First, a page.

April 15, 2016 at 11:39 AM
The phrase 'Internet of things' has been used widely over the past few years, referring to the increasing connectivity of everyday items. With vehicles nowadays routinely computerised and rapidly joining the list of online objects, there have been reports in the media warning of the threats posed to connected vehicles. But can your car really be hacked? And if so, what can you do to keep attackers out?
With car manufacturers turning their efforts to producing connected vehicles (those which have internet access and often their own internal wireless networks), there is an emerging concern that their connectivity leaves them open to attacks.
The operating systems in question generally use Google's Android Auto, Apple's CarPlay, or both. The similarities to existing mobile device operating systems mean that hackers have already had time to get used to how they work, and find ways to break into them.
Last year, a group of researchers managed to remotely take control of one of their Jeeps, leading the company to recall over 1 million cars. And back in 2013, members of a security firm used a laptop to take control of a Ford Escape. They were able to change the readings of the fuel indicator and speedometer, sound the horn, even control the steering and deactivate the brakes. Although they had to directly plug into the car's data port to achieve this, they expressed that hackers would soon be able to do this remotely. Part of the reason for this is that, as wireless functions within vehicles increase, so do possible ways to gain unauthorised access.
Perhaps the closest thing to a real attack was an incident that occurred in Texas when an ex-employee of a car sales centre managed to take control of their remote immobilisation system. Over 100 cars were either disabled or had their horns sounded repeatedly. However, the attacker already had access to the system, and it was not because of vulnerabilities in the vehicles.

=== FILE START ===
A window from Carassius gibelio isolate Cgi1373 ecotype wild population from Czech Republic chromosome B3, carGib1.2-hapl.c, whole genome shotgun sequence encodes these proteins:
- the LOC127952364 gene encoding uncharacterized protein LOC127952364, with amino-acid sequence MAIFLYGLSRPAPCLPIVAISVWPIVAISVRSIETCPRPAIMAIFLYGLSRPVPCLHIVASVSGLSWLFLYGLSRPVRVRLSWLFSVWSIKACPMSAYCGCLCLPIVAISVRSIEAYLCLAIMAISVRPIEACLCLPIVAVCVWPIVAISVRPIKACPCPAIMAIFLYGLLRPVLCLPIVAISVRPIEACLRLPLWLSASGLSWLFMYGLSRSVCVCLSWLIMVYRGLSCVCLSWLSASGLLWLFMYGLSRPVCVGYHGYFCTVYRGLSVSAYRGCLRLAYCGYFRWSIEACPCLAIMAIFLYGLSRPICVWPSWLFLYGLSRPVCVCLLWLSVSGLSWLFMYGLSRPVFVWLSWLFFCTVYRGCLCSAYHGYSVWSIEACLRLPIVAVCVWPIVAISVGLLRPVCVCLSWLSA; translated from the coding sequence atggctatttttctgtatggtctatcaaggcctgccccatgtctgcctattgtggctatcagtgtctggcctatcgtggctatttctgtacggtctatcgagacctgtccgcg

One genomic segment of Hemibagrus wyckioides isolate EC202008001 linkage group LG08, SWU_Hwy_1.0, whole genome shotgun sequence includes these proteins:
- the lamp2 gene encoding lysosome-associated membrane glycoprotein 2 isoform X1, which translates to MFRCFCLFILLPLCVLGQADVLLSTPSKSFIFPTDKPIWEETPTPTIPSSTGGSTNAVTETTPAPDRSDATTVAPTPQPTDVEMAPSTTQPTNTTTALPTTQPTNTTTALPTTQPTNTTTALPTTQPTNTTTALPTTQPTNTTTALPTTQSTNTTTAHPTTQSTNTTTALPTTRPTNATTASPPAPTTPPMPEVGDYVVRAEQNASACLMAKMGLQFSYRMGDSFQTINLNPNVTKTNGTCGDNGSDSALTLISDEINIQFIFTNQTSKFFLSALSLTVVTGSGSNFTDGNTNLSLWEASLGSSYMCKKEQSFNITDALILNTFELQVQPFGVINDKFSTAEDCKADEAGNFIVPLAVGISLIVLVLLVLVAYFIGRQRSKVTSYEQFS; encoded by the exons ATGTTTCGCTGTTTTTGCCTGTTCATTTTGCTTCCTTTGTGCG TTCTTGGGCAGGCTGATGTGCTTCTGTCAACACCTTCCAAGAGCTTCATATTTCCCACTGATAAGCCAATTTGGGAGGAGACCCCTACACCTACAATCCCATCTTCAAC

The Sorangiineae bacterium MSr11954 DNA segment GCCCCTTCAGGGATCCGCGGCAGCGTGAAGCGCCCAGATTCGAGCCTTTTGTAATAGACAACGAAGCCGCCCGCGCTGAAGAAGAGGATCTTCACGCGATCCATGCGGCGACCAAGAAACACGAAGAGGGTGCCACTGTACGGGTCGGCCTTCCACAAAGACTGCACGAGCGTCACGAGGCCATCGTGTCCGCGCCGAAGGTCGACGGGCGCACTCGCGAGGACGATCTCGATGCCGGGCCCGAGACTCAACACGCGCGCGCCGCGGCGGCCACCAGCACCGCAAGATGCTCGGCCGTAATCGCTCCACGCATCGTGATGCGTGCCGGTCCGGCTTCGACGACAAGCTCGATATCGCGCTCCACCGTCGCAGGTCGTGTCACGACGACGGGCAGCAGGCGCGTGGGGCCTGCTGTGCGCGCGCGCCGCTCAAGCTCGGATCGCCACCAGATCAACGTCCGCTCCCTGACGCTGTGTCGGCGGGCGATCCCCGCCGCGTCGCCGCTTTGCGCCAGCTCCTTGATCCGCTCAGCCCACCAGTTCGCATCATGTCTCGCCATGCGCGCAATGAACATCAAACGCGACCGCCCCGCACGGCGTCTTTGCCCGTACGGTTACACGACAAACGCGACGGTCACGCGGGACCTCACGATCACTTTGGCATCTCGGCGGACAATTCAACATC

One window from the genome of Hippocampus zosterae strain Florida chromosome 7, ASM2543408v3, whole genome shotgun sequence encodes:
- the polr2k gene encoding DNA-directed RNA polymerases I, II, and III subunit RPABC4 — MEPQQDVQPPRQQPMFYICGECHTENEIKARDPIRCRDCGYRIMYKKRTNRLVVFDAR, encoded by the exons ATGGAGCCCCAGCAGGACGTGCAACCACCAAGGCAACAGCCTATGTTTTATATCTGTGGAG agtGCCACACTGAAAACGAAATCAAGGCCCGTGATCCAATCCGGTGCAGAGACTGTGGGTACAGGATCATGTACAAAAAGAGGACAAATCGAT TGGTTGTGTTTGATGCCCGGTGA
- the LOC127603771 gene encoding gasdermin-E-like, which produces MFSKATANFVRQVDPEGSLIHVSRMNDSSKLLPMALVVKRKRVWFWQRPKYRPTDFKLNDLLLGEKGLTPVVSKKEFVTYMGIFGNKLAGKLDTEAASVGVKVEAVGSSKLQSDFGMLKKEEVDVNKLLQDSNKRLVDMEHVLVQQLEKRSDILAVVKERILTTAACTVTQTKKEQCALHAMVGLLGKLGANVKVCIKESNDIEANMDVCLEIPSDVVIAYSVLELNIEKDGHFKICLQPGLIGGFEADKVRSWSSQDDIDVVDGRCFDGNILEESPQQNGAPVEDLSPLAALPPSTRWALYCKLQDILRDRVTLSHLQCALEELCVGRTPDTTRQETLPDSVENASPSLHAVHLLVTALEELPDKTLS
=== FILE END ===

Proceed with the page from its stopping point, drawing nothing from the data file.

The FBI has responded to concerns by issuing a statement with advice. As with a home computer, you should always make sure your car's software is kept up to date so that any known security flaws can be fixed. Be aware of any recalls, and be cautious of unauthorised changes to your vehicle. Try to avoid connecting any non-secure devices to the car's network.
Commonly, cyber-attacks begin with phishing emails, and car hacks would likely be no different. It is important to exercise caution with suspicious messages. You should also try to learn about the wireless systems in your car. Lastly, only buy vehicles from reputable dealers, as it is possible that network devices could be tampered with.
Malware attacks against computers are generally financially motivated, and there isn't currently a financial incentive to hack cars. Remember that successful hacking attempts might sound terrifying, but so far they have been an important part of finding security loopholes and ensuring malicious attackers are kept out.